- - Sunday, July 19, 2015

President Obama is asking critics of the Iran nuclear deal what the alternative is other than war as if it’s rhetorical question, but there is an answer: a better deal.

Thirty-six years ago this November, chants of “Marg Bar Amrika! Marg Bar Amrika! (Death to America!, Death to America!)” were shouted by Iranians in front of the U.S Embassy in Tehran during a hostage crisis that took our great nation and the world by surprise. For a total of 444 days, 52 American diplomats and citizens were held against their will until Jan. 20, 1981.

Now, more than three decades later, the same regime, more powerful than ever, has played the president of the United States at the negotiating table like a five-string quartet.

Many supporters of the deal believe there is nothing to worry about. They claim safeguards are in place to prevent Iran from “cheating” its way to a bomb, but we should approach these claims with deep skepticism. Iran cannot be trusted and has not been negotiating in good faith.

While it’s important to be open-minded, we don’t have to be naive. Although Iran claims they are developing nuclear capability only for peaceful purposes, it’s most difficult to believe them when taking a step back to assess the big picture of Iran’s threats and actions.

To the president, here are 10 options to get him started on what a better deal would look like:

• One that doesn’t make a slew of permanent concessions on our side in exchange for temporary concessions on the part of the Iranians;

• Doesn’t lift the ban on arms sales to Iran;

• Doesn’t reduce in 10 years Iran’s breakout time for having a nuclear bomb to zero days;

• Frees U.S. citizens being unjustly imprisoned by Iran. These include a U.S. Marine, a pastor and a reporter;

• Penalizes Iran financially for any activity to overthrow foreign governments and sponsor terror. Keeps money in escrow as an insurance policy to ensure compliance;

• Doesn’t trigger a nuclear arms race in the Middle East;

• If Iran won’t agree to eliminate their stockpiles of uranium and centrifuges, then these must at the very least be reduced to no more than what is absolutely necessary for peaceful use;

• Stops Iran’s development of intercontinental ballistic missiles;

• Actually gives 24/7 anytime, anywhere inspections of Iran’s nuclear sites. The current agreement has a convoluted process that absolutely does not, contrary to what President Obama alleges, provide for 24/7 anytime, anywhere inspections;

• Iranian leadership agrees to stop blowing up mock U.S. warships in military exercises, pledging to wipe Israel off the map, and preaching “Death to America.”

The irony of the president’s capitulation is that this bad deal will pave the path to more instability in the Middle East, not less.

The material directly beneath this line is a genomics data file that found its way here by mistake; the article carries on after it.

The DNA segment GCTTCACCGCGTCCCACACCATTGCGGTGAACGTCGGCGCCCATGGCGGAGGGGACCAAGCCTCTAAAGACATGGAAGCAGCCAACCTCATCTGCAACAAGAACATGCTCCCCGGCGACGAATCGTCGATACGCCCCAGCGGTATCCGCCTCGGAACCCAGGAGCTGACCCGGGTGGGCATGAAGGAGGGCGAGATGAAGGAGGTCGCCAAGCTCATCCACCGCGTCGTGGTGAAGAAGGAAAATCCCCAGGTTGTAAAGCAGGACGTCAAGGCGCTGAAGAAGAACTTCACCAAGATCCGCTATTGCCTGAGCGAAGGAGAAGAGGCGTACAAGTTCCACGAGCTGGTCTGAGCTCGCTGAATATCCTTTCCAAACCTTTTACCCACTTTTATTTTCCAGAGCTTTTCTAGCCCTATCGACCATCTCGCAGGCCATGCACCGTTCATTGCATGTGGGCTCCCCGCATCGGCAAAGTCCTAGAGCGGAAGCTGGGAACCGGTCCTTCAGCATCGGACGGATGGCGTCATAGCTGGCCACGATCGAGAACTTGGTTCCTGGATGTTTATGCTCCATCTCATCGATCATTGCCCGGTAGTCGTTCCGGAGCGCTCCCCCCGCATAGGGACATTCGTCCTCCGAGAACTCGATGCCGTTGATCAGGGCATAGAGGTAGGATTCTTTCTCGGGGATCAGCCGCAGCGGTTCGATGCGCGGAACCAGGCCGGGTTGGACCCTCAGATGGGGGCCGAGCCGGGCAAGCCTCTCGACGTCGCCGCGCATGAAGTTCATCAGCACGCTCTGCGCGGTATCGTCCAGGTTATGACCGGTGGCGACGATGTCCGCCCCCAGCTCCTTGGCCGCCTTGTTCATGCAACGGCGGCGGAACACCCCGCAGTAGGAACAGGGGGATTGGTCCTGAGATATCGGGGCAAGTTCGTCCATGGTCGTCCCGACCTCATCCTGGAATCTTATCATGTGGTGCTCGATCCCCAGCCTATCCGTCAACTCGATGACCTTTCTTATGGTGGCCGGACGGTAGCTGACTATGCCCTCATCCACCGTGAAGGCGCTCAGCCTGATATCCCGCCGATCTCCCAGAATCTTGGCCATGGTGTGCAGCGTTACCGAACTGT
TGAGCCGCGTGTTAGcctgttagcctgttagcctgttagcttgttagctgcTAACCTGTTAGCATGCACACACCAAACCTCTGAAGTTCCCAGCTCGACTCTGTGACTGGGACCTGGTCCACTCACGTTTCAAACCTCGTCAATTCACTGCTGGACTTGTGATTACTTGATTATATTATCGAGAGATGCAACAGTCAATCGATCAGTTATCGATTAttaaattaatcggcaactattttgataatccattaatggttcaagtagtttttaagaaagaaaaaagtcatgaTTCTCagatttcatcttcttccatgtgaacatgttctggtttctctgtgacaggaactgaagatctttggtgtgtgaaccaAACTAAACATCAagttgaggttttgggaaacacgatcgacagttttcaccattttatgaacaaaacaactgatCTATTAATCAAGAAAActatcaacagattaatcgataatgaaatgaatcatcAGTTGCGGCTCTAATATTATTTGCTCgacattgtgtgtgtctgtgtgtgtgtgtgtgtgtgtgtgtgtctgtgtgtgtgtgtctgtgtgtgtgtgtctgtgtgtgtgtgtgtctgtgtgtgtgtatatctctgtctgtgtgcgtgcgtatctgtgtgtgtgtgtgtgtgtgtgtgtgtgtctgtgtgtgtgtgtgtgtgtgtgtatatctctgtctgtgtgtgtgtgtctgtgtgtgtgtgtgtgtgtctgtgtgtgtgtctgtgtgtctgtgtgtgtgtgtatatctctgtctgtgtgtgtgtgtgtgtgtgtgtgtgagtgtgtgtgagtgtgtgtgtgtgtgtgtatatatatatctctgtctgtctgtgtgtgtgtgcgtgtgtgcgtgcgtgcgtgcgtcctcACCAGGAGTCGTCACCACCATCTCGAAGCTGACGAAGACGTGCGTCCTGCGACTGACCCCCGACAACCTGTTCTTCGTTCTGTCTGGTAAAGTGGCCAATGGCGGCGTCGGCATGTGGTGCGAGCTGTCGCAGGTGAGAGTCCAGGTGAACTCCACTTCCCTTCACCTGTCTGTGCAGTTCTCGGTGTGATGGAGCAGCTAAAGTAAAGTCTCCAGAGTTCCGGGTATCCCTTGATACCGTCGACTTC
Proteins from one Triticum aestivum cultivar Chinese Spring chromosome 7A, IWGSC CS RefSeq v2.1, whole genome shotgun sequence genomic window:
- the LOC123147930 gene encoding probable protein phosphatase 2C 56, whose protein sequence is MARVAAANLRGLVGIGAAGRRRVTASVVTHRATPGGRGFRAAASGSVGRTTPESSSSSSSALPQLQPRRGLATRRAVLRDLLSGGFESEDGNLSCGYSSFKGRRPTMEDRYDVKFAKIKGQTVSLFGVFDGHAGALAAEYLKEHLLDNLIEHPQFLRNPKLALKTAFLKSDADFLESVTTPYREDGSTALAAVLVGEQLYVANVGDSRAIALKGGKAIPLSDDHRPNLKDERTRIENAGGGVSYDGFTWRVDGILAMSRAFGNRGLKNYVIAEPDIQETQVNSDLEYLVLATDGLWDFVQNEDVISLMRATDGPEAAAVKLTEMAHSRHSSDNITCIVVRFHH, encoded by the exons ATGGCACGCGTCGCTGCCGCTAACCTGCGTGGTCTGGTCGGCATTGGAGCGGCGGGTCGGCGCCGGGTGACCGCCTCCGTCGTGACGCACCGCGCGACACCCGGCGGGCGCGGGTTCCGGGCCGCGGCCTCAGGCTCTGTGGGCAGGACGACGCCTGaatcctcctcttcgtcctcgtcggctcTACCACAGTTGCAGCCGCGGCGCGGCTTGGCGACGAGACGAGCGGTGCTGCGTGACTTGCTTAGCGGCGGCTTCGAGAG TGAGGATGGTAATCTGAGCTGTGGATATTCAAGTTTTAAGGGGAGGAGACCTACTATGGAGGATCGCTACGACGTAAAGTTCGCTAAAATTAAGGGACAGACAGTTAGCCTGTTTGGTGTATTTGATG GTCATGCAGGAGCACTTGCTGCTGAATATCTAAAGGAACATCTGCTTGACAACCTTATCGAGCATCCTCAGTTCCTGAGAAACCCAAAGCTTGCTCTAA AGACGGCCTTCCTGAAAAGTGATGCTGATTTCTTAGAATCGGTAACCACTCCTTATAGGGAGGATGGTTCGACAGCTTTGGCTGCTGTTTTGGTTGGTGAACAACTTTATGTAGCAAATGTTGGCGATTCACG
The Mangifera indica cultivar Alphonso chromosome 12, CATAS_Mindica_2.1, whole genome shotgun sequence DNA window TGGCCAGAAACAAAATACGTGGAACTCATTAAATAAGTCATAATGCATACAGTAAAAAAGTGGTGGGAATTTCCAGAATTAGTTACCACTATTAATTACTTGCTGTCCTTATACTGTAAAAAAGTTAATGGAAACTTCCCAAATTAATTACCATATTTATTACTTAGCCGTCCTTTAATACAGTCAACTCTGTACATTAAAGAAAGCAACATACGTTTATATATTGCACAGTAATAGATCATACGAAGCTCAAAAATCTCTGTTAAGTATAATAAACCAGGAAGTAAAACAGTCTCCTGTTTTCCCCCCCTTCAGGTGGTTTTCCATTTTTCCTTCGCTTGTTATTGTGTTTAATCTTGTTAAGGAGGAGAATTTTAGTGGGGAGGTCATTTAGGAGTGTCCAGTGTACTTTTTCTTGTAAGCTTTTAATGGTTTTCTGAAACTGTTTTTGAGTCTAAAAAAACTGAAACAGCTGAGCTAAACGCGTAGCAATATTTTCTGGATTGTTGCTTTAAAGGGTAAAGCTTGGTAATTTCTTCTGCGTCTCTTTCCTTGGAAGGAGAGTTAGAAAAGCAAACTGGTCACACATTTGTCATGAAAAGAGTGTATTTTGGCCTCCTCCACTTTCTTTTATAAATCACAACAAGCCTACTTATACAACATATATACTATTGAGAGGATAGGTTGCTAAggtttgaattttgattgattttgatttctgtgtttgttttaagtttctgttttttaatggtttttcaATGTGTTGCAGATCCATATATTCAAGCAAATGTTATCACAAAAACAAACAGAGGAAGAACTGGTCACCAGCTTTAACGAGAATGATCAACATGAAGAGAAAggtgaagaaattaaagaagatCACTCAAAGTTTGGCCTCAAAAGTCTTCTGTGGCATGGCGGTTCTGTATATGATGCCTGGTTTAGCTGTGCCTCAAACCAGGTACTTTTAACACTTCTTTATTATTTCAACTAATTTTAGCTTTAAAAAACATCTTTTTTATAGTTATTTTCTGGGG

The Iranians were at the table desperate for sanctions relief. They were not there as freedom-loving, good citizens of the world. The Iranians were not at the table because they fear the military option. The leverage was sanctions relief.

That brought the Iranians to the table, which is proof the sanctions were working. With a strong hand, the United States must negotiate a better deal. The American public must reject this deal. The Obama administration must be forced to reverse course. America’s hand at the negotiating table must be strengthened.

Where is the leverage moving forward to tackle all of Iran’s many threatening actions if we agree to eliminate the sanctions? Asking nicely is not leverage.

The president has threatened to veto any legislation from Congress that would stop the deal. That is completely unacceptable to me. This president is not a monarch. The beauty of our democracy is that the final authority is not the president of the United States, but instead the American public through their duly elected representatives in the United States Congress.

We must do everything in our power to prevent the American people from being held hostage to the repercussions of endorsing a historically bad deal.

The president needs to change course and pursue a better direction for American security and the stability of the Middle East. The alternative to a bad deal is a better deal.

Rep. Lee Zeldin, New York Republican, is a member of the House Foreign Affairs Committee, the Subcommittee on the Middle East and North Africa, the Subcommittee on Terrorism, Nonproliferation, and Trade, and co-chairman of the House Republican Israel Caucus.

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